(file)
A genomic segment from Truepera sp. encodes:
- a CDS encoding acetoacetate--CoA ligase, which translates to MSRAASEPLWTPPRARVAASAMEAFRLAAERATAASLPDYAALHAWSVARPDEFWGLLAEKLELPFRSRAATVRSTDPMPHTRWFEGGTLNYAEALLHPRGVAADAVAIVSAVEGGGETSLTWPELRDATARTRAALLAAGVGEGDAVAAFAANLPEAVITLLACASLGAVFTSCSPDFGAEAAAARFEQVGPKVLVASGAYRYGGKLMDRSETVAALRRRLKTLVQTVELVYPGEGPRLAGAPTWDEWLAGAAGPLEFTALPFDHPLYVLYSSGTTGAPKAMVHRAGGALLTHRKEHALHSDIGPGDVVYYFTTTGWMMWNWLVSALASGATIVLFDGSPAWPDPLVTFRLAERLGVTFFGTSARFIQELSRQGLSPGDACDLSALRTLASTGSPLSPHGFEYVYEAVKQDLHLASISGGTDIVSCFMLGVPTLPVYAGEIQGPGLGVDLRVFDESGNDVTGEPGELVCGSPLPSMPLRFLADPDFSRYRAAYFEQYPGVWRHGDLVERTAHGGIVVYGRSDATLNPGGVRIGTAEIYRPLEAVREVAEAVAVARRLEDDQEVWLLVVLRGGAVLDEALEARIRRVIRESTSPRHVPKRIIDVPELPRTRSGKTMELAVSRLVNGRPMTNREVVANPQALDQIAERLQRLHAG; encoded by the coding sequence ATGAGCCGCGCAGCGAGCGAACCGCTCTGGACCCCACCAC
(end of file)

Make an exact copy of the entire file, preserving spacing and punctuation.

A genomic segment from Truepera sp. encodes:
- a CDS encoding acetoacetate--CoA ligase, which translates to MSRAASEPLWTPPRARVAASAMEAFRLAAERATAASLPDYAALHAWSVARPDEFWGLLAEKLELPFRSRAATVRSTDPMPHTRWFEGGTLNYAEALLHPRGVAADAVAIVSAVEGGGETSLTWPELRDATARTRAALLAAGVGEGDAVAAFAANLPEAVITLLACASLGAVFTSCSPDFGAEAAAARFEQVGPKVLVASGAYRYGGKLMDRSETVAALRRRLKTLVQTVELVYPGEGPRLAGAPTWDEWLAGAAGPLEFTALPFDHPLYVLYSSGTTGAPKAMVHRAGGALLTHRKEHALHSDIGPGDVVYYFTTTGWMMWNWLVSALASGATIVLFDGSPAWPDPLVTFRLAERLGVTFFGTSARFIQELSRQGLSPGDACDLSALRTLASTGSPLSPHGFEYVYEAVKQDLHLASISGGTDIVSCFMLGVPTLPVYAGEIQGPGLGVDLRVFDESGNDVTGEPGELVCGSPLPSMPLRFLADPDFSRYRAAYFEQYPGVWRHGDLVERTAHGGIVVYGRSDATLNPGGVRIGTAEIYRPLEAVREVAEAVAVARRLEDDQEVWLLVVLRGGAVLDEALEARIRRVIRESTSPRHVPKRIIDVPELPRTRSGKTMELAVSRLVNGRPMTNREVVANPQALDQIAERLQRLHAG; encoded by the coding sequence ATGAGCCGCGCAGCGAGCGAACCGCTCTGGACCCCACCAC